Luego me di cuenta que México era una plaza interesante —entre otras razones— porque posee una artesanía muy fuerte, con una tradición humana y cultural sólida. Me dije: tengo que volver y lo hice el año pasado con una muestra en el Museo Erasto Cortéz, en Puebla que es una ciudad preciosa, maravillosa, en la que se respira cultura a través de sus iglesias y sus universidades. 

Establecí un contacto con la Casa Lamm, gentes maravillosas, lugar impresionante; pienso que es un sitio en el que — aunque elitista— se puede incrementar la posibilidad de realizar muestras y otras actividades porque su entorno engendra vida cultural. Decidimos entre Claudia Gómez y Germaine Gómez, ambas de la directiva de esa Casa Lamm, montar mi exposición para tratar de entrar nuevamente en ese mercado.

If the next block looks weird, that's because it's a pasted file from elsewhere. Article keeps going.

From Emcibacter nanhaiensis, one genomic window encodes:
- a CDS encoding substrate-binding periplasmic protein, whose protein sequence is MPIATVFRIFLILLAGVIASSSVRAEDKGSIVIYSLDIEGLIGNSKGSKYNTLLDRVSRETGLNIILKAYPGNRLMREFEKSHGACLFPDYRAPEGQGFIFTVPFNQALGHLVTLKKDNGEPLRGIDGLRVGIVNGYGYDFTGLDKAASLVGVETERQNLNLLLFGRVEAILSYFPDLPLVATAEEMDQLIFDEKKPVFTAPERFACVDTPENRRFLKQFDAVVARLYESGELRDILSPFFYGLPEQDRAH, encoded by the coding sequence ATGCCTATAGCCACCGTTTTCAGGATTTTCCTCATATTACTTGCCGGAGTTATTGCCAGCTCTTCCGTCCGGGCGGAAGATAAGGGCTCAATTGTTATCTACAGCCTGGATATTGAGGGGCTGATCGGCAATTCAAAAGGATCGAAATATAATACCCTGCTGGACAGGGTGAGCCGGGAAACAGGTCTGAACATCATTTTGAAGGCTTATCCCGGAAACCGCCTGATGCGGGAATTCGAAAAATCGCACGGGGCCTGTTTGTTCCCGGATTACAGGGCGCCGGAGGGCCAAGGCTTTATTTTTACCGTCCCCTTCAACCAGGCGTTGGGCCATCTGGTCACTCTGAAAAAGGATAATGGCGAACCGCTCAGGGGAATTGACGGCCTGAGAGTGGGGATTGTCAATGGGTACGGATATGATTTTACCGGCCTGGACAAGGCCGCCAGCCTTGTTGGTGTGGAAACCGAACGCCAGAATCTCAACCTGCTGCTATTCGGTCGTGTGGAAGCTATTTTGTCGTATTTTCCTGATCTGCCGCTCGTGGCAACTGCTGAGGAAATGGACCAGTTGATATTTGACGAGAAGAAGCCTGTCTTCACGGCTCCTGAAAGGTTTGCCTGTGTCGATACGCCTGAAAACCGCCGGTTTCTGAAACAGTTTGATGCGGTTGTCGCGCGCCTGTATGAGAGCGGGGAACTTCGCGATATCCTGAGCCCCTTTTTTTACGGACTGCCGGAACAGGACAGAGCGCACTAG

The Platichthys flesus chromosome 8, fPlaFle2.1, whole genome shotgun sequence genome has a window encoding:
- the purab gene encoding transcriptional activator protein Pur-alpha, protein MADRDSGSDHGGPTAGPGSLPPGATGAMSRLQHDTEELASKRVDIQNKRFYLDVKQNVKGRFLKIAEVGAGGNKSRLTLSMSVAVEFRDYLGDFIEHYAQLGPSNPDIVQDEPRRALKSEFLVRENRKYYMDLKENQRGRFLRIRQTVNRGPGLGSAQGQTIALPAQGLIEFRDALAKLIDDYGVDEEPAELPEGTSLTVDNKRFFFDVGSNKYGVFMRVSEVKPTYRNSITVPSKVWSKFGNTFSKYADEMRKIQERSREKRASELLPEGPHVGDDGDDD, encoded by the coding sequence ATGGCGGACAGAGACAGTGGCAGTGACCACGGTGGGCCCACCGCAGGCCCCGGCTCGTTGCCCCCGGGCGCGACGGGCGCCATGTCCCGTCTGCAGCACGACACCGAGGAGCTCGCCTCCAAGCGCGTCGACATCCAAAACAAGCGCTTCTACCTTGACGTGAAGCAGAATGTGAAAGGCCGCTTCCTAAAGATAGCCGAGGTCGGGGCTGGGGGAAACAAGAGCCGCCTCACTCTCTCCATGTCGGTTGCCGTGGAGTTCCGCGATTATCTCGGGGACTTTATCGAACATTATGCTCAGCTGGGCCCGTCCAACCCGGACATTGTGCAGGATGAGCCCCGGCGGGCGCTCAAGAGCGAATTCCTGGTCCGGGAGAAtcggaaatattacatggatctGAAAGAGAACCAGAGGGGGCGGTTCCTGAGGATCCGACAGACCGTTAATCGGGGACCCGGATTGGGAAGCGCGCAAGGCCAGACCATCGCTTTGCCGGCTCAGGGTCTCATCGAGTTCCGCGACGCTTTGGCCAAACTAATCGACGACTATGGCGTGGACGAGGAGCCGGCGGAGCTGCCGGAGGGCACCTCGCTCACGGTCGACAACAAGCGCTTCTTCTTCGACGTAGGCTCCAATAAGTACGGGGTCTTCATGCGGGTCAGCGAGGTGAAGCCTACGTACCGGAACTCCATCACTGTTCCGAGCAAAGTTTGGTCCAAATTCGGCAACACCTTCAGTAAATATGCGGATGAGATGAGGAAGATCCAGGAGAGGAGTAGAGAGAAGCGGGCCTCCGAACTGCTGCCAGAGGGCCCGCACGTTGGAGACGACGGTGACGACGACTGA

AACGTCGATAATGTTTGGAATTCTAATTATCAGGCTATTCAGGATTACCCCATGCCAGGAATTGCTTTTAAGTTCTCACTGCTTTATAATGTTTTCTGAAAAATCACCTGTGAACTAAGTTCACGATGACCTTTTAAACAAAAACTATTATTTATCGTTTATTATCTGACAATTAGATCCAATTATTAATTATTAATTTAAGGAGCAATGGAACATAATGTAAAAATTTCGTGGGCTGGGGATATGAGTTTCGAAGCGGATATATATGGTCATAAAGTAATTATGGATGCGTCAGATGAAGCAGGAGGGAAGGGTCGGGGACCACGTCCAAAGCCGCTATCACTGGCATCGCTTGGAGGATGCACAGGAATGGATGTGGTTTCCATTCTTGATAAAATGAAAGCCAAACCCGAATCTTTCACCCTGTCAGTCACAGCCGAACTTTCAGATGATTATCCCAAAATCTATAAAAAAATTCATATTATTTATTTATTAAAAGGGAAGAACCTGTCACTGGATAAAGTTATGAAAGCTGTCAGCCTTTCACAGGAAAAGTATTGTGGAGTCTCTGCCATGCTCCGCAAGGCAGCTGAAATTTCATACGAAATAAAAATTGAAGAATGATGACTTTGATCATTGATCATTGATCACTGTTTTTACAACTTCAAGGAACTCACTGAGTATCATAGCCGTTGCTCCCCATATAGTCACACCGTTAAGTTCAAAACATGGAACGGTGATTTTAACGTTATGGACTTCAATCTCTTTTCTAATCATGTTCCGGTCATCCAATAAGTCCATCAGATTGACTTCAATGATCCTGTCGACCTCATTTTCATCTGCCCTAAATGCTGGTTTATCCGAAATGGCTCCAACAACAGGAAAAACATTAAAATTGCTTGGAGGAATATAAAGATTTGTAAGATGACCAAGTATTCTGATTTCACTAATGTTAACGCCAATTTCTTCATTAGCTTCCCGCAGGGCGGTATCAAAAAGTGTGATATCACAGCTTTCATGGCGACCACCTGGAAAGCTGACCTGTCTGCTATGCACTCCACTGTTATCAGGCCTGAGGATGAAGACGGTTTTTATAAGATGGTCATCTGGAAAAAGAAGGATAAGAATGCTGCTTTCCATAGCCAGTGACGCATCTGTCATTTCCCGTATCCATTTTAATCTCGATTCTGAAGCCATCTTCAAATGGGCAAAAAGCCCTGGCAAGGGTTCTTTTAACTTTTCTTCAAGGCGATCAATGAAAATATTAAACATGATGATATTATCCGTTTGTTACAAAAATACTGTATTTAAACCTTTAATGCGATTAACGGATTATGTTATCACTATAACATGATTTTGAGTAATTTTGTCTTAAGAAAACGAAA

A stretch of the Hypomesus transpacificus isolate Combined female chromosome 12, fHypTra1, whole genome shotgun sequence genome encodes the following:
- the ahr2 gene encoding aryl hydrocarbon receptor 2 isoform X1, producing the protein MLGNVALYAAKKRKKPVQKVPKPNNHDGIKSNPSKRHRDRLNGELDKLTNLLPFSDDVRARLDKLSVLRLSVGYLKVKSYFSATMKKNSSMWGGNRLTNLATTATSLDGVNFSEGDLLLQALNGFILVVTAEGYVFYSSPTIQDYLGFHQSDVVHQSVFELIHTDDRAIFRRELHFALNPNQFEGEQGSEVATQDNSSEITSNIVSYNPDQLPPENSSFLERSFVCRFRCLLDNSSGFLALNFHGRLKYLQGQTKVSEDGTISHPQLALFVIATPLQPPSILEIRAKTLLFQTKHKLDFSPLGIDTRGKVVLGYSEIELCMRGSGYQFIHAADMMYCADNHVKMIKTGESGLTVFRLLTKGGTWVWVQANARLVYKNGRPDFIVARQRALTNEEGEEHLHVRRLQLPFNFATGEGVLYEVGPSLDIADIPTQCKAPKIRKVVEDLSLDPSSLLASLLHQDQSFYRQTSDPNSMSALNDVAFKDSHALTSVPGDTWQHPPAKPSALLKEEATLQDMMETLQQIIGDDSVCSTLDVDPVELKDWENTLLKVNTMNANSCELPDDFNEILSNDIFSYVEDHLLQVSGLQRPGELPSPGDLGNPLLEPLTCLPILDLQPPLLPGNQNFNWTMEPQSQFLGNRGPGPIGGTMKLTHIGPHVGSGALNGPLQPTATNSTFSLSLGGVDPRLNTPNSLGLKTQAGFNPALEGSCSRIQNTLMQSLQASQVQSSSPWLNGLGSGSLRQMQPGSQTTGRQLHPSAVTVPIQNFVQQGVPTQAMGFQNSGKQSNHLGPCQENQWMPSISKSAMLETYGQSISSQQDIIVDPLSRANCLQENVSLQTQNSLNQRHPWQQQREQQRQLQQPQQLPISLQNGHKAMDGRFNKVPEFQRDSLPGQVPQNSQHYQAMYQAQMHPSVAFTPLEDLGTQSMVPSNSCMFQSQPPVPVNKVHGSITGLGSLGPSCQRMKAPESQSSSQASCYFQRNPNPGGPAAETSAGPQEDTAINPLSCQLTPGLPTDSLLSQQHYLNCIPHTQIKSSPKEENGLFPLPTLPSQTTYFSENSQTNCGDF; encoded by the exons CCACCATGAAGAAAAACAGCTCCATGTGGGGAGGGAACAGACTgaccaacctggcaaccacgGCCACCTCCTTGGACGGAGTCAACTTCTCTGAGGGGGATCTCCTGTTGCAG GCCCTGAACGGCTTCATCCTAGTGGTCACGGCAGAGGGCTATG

—¿Por qué El Soplo de la vida?

—Mi familia y a la gente que me rodea en el Taller Experimental de la Gráfica de la Plaza de la Catedral, se impresionaron mucho con una obra que hice en los años noventas que se llamó, precisamente, El Soplo de la vida. 

En ella hay diferentes momentos de índole político, social y económico; es una pieza muy impactante. Mi ministro (Abel Prieto, titular cubano de cultura) me comentó que era una obra significativa entre las muchas que he realizado. Esa pieza estaba incluida en la muestra que llevé a México y por eso decidí ponerle este título. 

—¿Cuántas obras integraron la expo? 

—Dieciocho piezas de diferentes tamaños, incluido El Soplo de la vida —que tiene tres metros— y alrededor de doce matrices donde también estaba incluida la de El Soplo… Esto le dio un acento muy interesante a la exposición porque el espectador podía ver el ejemplar junto a la matriz y hacer un intercambio de lenguajes, contextos y lecturas. Como algo didáctico me parece importante. 

—Esta no es la primera vez que expones obra contra matriz; recuerdo tu exposición personal en la Sala Transitoria del Memorial José Martí, cuya curaduría estuvo a cargo de Roberto Chile. ¿Por qué retomas esta idea?